Mafia have control over tomatoes

A probe has been launched in Italy into the Mafia’s stranglehold on tomatoes after a TV personality claimed the Mob were heavily involved in the multi-million pound industry.

Italians found themselves in a sauce when Alessandro Di Pietro told viewers of a prime time food show to boycott the country’s famous Pachino brand tomatoes.

They are protected product in Italy and are mainly grown around Pachino, on Sicily, stronghold for the Mafia, and Di Pietro told viewers organised crime had muscled into their production and distribution pushing up prices.

Every year more than 6,000 tons of Pachino tomatoes are harvested with prices averaging around $4.80 a kilo but they can sell for as much $7.50, creating more than $27 million worth of business.

The cherry shaped tomatoes have a sweet taste, good consistency and durability and their skin is smooth and shiny with Italians using them mainly for pasta sauces and pizza toppings.

Di Pietro said, ‘The production of Pachino tomatoes is in the hands of the Mafia and they should be boycotted.’

His comments provoked outrage in the Italian government with ministers calling for him to retract his remarks.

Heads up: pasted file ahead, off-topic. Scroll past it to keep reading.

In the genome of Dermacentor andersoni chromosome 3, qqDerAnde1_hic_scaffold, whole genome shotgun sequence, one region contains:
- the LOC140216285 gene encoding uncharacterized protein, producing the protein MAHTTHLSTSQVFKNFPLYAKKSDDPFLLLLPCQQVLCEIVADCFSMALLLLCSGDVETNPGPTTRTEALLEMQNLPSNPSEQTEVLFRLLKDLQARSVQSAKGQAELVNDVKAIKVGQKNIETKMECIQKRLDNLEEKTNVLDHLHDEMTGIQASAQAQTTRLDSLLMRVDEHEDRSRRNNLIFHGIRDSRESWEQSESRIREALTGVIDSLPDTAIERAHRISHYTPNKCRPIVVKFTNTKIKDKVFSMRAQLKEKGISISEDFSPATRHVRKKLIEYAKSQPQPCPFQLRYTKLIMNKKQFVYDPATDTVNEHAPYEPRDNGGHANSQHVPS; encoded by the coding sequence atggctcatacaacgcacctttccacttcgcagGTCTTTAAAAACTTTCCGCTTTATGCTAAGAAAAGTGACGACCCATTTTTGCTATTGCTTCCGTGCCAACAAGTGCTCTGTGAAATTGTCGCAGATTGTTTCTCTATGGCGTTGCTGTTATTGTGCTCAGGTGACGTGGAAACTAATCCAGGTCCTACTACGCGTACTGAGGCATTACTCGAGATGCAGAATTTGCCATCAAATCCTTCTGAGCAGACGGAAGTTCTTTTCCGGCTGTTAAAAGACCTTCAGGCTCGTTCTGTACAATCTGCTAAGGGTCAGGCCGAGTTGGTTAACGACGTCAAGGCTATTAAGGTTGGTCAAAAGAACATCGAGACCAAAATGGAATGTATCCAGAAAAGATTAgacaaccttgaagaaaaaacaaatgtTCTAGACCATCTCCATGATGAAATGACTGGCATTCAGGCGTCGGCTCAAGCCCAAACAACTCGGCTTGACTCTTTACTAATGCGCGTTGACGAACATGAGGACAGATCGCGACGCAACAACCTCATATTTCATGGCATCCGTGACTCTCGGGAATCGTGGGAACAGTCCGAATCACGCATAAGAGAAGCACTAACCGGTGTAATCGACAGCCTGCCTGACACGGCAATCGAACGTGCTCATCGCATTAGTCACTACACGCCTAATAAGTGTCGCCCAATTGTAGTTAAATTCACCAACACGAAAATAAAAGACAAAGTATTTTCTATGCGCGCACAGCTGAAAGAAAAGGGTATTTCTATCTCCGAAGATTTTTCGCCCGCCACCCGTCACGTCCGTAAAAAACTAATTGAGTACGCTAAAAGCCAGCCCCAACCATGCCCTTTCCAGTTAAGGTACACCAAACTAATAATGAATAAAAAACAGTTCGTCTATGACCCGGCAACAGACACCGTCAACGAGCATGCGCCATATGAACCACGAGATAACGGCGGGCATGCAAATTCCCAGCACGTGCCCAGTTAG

Agriculture minister Giancarlo Galan said, ‘What he said is totally unacceptable, initiatives such as these should come from proper bodies who deal with tackling organised crime.’

Stefania Prestigiacomo, Environment minister, who is also from Sicily added:’RAI should put out an immediate retraction because these sort of absurd accusations only cause damage.

‘It is intolerable that something like that should be said by the public broadcaster of an industry that involves more than 5,000 producers, who pride themselves on their excellence.’

In his show Di Pietro told viewers on the on the state broadcaster RAI that prosecutors had smashed a Mafia organised fruit and vegetable wholesaler and distributer based at Fondi south of Rome last year.

By controlling the distribution of the tomatoes to shops up and down Italy, Mafia clans are ensuring Italians pay up to 11 times what growers sell for, and pocketing the difference, he said.

MP Fabio Granata said,’I have asked that the parliamentary anti Mafia commission investigate the production and distribution of Pachino tomatoes in Italy.

”I want to know exactly if there is anything that confirms the allegations that were made on the TV programme.’

However Italy’s agriculture union Confagricultura slammed the proposed boycott and said in a statement:’To call into question the Pachino tomato and suggest a boycott is a very serious mistake.

‘The Pachino is a symbol of Italian agriculture and it is being criminalised for no reason, such baseless speculation tarnishes the image of our products which have taken years to build up through hard work.’

by Sasha Dubronitz


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